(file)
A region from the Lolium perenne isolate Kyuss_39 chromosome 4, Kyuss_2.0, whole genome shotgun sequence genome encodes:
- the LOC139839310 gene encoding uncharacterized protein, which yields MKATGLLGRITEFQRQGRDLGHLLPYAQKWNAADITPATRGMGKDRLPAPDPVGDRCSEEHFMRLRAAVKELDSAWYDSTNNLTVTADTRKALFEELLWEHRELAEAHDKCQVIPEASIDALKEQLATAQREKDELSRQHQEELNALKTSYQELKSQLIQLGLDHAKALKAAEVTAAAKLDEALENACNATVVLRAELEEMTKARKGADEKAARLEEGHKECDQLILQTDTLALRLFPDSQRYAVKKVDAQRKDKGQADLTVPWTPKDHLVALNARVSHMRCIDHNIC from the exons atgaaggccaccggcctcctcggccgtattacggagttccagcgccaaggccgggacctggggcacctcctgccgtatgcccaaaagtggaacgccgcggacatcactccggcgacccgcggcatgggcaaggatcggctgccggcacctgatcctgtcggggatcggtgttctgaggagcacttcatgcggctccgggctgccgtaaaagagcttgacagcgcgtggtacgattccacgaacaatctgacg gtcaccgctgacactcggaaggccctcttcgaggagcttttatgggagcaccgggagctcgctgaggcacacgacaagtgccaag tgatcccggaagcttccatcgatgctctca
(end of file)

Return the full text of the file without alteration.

A region from the Lolium perenne isolate Kyuss_39 chromosome 4, Kyuss_2.0, whole genome shotgun sequence genome encodes:
- the LOC139839310 gene encoding uncharacterized protein, which yields MKATGLLGRITEFQRQGRDLGHLLPYAQKWNAADITPATRGMGKDRLPAPDPVGDRCSEEHFMRLRAAVKELDSAWYDSTNNLTVTADTRKALFEELLWEHRELAEAHDKCQVIPEASIDALKEQLATAQREKDELSRQHQEELNALKTSYQELKSQLIQLGLDHAKALKAAEVTAAAKLDEALENACNATVVLRAELEEMTKARKGADEKAARLEEGHKECDQLILQTDTLALRLFPDSQRYAVKKVDAQRKDKGQADLTVPWTPKDHLVALNARVSHMRCIDHNIC from the exons atgaaggccaccggcctcctcggccgtattacggagttccagcgccaaggccgggacctggggcacctcctgccgtatgcccaaaagtggaacgccgcggacatcactccggcgacccgcggcatgggcaaggatcggctgccggcacctgatcctgtcggggatcggtgttctgaggagcacttcatgcggctccgggctgccgtaaaagagcttgacagcgcgtggtacgattccacgaacaatctgacg gtcaccgctgacactcggaaggccctcttcgaggagcttttatgggagcaccgggagctcgctgaggcacacgacaagtgccaag tgatcccggaagcttccatcgatgctctca